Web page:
Anti-Capitalist Anti-Capitalist Meetup: Anti-Semitism, Anti-Zionism and the Row in the Labour Party
Back in MrJayTee’s blog a couple of Sunday’s ago, I had addressed the victory of Sadiq Khan for London’s mayor and Labour’s results discussing the context in which they had taken place. This included an incredibly racist and Islamophobic campaign by Zac Goldsmith and a clear victory for Sadiq Khan. I had raised a row initiated in the Labour Party that was carried out in all of the mainstream media arguing that the Labour Party itself was inundated by anti-semites.
“This result was done in spite of a wholly manufactured “row” in the media about “anti-semitism” in the Labour Party that was really a row about criticism of Israel, the conflation of anti-Zionism with antisemitism, and a backhand attack on Corbyn, the BDS movement and left-wing anti-zionist activists (http://www.dailykos.com/comments/1514083/61453394#comment_61453394).).”
It seems that the row was reported in the US and afterwards several people contacted me, both on kosmail and in the ACM group to ask me to write about what the hell is going on and whether I could explain what is happening over here in Britain. This blog is my attempt to address this request. There have been many excellent discussions posted in Britain and Israeli web-sites about this and in many senses this is for me almost redundant (even though this issue is a continuing one), but I will post links where I think they will be helpful for clarification and at the end of the blog.
As an anti-zionist Jew for the majority of my adult life and someone that has opposed and fought against racism, xenophobia, and fascism for much of my life, I have been watching what can only be described as a witch-hunt against fellow travellers using a false equation between anti-semitism and anti-zionism in order to bring down a democratically elected leader of the Labour party who has worked in support of Palestinian human and civil rights.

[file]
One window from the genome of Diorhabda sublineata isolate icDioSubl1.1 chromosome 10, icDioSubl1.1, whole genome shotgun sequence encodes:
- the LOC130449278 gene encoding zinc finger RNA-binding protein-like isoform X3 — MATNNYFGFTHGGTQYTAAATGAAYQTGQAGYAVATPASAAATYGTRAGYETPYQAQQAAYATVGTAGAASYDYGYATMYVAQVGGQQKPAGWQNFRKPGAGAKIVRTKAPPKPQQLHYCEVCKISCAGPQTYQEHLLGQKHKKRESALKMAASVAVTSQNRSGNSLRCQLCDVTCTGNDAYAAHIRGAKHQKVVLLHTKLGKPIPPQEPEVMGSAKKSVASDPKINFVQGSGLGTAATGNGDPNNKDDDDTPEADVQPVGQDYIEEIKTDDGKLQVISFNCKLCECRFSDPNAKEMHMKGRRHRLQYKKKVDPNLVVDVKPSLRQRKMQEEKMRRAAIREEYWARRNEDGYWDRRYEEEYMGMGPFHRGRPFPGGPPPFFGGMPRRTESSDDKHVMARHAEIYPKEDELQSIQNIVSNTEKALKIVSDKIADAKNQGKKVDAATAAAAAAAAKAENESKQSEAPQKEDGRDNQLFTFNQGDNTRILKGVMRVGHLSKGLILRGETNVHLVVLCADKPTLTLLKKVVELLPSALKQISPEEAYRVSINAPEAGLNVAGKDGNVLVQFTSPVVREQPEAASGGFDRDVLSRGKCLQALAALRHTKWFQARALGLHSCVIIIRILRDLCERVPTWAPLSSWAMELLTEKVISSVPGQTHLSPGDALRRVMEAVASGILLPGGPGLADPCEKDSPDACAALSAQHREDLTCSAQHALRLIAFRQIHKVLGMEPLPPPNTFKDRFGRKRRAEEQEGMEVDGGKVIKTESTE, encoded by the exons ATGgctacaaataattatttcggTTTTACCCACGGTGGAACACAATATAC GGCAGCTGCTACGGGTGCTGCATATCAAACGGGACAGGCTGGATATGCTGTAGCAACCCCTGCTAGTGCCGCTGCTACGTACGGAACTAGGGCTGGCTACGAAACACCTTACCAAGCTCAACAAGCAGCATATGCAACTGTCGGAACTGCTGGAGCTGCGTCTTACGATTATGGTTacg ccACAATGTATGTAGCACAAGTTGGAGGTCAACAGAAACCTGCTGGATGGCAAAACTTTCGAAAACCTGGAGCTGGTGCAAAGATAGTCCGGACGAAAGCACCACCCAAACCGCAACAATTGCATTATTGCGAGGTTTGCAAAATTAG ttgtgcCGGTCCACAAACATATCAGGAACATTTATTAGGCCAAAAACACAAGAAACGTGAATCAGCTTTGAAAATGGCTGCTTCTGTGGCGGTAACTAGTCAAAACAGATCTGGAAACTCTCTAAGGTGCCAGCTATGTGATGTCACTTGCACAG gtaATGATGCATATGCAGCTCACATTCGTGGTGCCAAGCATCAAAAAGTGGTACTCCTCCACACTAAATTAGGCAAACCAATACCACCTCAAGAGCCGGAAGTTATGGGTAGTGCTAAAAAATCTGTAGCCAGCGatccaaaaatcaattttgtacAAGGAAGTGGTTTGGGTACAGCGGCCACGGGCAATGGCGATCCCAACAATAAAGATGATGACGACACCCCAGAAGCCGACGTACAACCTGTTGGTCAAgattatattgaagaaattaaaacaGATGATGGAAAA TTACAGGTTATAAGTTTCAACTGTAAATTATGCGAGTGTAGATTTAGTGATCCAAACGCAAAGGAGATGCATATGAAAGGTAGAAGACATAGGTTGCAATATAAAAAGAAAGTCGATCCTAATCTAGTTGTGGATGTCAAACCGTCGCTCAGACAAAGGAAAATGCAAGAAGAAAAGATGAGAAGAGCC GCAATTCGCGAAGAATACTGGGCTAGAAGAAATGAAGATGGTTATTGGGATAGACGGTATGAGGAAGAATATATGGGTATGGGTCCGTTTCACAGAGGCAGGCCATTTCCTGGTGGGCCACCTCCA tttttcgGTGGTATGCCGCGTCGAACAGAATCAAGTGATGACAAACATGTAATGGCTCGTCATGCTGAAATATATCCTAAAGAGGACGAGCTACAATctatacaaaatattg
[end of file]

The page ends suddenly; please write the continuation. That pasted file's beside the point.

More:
Moreover, the attack itself has been aimed not only at Corbyn, but primarily against the left in the Labour party and outside. So it appears as though it is the Left that has a problem with anti-semitism and by extension, so does Jeremy Corbyn. Jeremy Corbin was himself attacked time and time again; the group Jews for Jeremy formed during his election responded to these attacks. It has been extremely horrific to watch people that I knew had spent their lives fighting against anti-semitism, racism and fascism being accused of being anti-semites. The fact that this was a deliberate attack and that it came in the run-up to local elections and that these people’s reputations were dragged through the mud for the purposes of undermining a democratically elected leader of the Labour party makes it even more disgusting.